Posts Tagged ‘granada’
We have our first guitar coming from Granada luthier Juan Miguel Carmona. Juan Miguel is from Granada and part of the Carmona family that includes Pepe Habichuela, Juan Habichuela, Josemi Carmona and the Ketama guys, and he’s been making guitars in Granada for 40 years now. Our first guitar from him is a spruce and rosewood classical, and you can see photos here of the guitar being built in Granada. The second gallery of photos is of players playing Juan Miguel’s guitars, including Josemi Carmona, Juan Habichuela, Pepe Romero, Ramon de Algeciras (Paco de Lucia’s brother) and Sabicas. The videos are of our friend Vicente Coves in Juan Miguel’s shop in Granada trying out the guitar right after it was finished. The guitar should be here next week.
We’ve got a new guitar coming in any day now from Granada maker Rafael Moreno Rodriguez and our friends Pepe Romero and Vicente Coves happened to be in the shop as he was binding the guitar and later when the guitar was ready to be french polished, so they took some photos for us.
Lucas Martin is just finishing up a new cedar-top classical for us, and he sent some photos. As you can see, the guitar doesn’t have any finish yet, so it’s still a few weeks away from completion. And that landscape photo is the view from Bernd and Lucas Martin’s shop at the very top of the Sacromonte in Granada.
I was in Granada earlier this week and since it’s kind of hard to describe I thought I’d just take a bunch of pictures, so here’s the first batch, which is mostly photos of the Albaicín. (As always, click on the photos to see make bigger).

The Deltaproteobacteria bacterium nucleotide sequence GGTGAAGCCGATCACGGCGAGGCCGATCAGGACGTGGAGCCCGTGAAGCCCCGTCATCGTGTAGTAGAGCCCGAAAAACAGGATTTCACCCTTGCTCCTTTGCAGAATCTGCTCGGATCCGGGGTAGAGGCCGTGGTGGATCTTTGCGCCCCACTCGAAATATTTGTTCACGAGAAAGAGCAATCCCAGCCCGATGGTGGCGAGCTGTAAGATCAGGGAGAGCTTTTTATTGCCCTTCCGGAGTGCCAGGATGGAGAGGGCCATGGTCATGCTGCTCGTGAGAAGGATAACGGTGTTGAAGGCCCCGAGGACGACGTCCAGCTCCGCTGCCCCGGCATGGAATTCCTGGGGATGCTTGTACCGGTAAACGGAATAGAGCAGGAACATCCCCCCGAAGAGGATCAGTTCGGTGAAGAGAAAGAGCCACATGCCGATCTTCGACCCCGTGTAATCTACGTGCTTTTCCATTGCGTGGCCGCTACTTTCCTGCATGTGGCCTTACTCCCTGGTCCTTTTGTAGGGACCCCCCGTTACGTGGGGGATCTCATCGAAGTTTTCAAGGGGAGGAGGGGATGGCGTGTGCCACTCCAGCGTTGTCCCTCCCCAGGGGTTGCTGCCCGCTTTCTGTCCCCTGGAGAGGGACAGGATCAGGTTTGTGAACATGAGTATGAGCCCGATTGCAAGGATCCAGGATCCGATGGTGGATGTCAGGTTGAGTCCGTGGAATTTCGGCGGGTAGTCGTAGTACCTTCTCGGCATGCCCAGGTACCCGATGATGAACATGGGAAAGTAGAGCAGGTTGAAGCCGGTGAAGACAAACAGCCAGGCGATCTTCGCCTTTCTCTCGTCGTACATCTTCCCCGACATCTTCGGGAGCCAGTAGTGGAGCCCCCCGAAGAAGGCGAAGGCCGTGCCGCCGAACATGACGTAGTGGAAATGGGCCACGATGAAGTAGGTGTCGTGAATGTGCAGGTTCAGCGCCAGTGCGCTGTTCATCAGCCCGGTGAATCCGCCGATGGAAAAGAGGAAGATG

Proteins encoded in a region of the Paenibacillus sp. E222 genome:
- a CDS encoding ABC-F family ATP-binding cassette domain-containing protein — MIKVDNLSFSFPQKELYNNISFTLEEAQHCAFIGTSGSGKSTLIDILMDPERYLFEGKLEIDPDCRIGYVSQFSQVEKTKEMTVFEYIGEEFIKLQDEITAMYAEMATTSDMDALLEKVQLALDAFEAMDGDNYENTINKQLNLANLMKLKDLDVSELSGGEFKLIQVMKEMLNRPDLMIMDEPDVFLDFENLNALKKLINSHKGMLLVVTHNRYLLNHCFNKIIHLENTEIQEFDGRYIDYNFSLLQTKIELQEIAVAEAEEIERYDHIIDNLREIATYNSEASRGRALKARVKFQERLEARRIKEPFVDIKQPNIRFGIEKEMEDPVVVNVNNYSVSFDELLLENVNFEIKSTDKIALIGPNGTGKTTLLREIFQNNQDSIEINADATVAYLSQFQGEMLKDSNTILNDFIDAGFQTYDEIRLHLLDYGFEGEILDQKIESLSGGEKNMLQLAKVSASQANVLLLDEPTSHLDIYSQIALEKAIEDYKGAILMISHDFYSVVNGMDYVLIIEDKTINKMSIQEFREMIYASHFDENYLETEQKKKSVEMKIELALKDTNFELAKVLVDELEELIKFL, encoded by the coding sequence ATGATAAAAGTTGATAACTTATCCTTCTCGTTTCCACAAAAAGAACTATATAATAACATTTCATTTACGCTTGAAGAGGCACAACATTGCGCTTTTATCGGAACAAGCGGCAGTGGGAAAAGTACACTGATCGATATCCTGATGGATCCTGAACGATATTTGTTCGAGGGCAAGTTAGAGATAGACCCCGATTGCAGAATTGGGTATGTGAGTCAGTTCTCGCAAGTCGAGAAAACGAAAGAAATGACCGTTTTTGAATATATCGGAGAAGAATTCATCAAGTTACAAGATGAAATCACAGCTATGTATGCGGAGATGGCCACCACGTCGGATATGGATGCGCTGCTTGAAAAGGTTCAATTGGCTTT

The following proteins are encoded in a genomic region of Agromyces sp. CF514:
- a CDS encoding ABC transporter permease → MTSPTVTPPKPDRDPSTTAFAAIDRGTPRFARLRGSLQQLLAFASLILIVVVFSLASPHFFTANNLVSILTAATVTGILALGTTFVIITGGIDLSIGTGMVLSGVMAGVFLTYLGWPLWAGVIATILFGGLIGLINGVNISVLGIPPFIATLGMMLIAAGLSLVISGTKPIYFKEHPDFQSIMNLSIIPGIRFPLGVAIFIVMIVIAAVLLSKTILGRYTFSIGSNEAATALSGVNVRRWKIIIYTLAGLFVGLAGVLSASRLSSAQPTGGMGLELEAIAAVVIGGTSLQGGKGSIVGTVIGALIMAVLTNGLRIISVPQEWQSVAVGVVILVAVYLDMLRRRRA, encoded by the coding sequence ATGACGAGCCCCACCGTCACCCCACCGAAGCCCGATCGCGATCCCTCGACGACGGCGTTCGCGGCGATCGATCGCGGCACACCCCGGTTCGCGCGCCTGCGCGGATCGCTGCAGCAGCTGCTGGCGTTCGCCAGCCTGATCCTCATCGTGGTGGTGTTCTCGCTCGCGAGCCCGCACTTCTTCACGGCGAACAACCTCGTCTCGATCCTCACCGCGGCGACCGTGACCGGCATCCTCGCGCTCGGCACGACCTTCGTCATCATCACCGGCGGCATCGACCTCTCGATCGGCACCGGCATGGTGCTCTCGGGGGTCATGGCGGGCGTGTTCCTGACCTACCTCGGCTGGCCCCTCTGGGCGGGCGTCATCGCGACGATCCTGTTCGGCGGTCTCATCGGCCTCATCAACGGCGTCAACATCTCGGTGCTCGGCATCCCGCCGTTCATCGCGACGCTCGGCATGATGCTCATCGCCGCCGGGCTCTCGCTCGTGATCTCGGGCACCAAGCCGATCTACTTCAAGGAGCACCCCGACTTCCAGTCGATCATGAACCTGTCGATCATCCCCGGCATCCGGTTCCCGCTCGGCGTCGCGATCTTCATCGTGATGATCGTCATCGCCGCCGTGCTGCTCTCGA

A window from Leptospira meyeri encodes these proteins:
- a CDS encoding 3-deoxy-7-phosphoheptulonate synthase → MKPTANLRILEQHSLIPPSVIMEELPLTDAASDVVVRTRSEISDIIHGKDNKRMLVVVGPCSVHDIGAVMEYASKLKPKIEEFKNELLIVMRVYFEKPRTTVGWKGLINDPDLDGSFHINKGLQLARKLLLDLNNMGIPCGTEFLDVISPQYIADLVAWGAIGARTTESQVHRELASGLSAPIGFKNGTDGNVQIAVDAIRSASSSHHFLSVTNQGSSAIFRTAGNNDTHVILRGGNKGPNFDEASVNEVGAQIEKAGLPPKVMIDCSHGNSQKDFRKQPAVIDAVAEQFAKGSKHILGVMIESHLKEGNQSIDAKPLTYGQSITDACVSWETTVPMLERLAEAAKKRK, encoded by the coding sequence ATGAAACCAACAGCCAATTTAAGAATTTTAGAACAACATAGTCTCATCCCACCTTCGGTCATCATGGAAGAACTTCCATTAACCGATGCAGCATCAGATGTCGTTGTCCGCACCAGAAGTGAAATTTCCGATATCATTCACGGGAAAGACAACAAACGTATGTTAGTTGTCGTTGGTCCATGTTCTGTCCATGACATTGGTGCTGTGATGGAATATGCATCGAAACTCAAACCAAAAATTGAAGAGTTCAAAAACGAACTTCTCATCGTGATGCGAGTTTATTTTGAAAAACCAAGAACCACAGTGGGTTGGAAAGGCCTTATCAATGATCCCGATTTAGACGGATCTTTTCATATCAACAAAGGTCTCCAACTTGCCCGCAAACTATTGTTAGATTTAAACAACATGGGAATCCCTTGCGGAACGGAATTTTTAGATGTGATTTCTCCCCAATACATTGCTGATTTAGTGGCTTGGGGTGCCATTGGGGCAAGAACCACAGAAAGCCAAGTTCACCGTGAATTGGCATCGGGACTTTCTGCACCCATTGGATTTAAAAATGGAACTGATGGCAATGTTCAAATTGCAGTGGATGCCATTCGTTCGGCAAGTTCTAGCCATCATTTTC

We’ve just received three new guitars from Lucas Martin in Granada, including this really cool flamenco with African rosewood. I was surprised that it had the snap you usually associate with a blanca but with that negra depth, if that makes any sense. I really like this guitar. So here’s me playing some Granaina stuff I’m writing and obviously need to practice more.
I’ve known Bernd Martin since the mid-nineties when I lived in Granada, and he was making great guitars back then (that I couldn’t afford as a poor young guitarist/English teacher). Now he and his son Lucas are building together in the same shop and I’m really happy that we represent them here in the US. His guitars sound and feel amazing, but Bernd (or Martín, as everyone calls him in Spain) is also obsessed with beautiful wood, and makes some really gorgeous-looking guitars. We just got two more from him – a maple/spruce and a CSAR/cedar, and they’re some of the most beautiful looking guitars you can imagine. I especially like the snakewood for the fretboard and the Caucasian walnut burl head plate. Click on the image for more pix.
The guitars aren’t up on the site yet, so if you’re interested just call David or Dave at 310.586.1100.
Enrique Morente was one of the greatest and most innovative flamenco singers of his generation. I was lucky enough to live in Granada in the early 90′s and see him sing dozens of times, and I’ve always said that that as good as his albums are, they’re nothing compared to seeing him live, especially if you happen to catch him with his long-time guitarist Pepe Habicuela.
He was controversial because after starting out as one of the most promising ‘purist’ singers he spent a lot of his life experimenting, and that of course pissed off the purists. But there’s so much to learn from his early records – I learned many of the more esoteric cantes by looking to his older records. And he recorded an album with Sabicas called ‘Nueva York/Granada’ very shortly before Sabicas died, that to me is one of the best cante records out there – they each seem to have brought out the best in the other.
Not all of Morente’s experiments were successful (in my opinion, anyway) but I think that this is true of most restless musicians, and the stuff that does work is pretty amazing. But there was no denying that Morente was a champion of cante and of cantaores, or that his singing technique was flawless and his knowledge of flamenco encyclopedic. I miss him already.
The Wikipedia article on him is pretty good, and you should search him on YouTube if you’ve never heard him sing.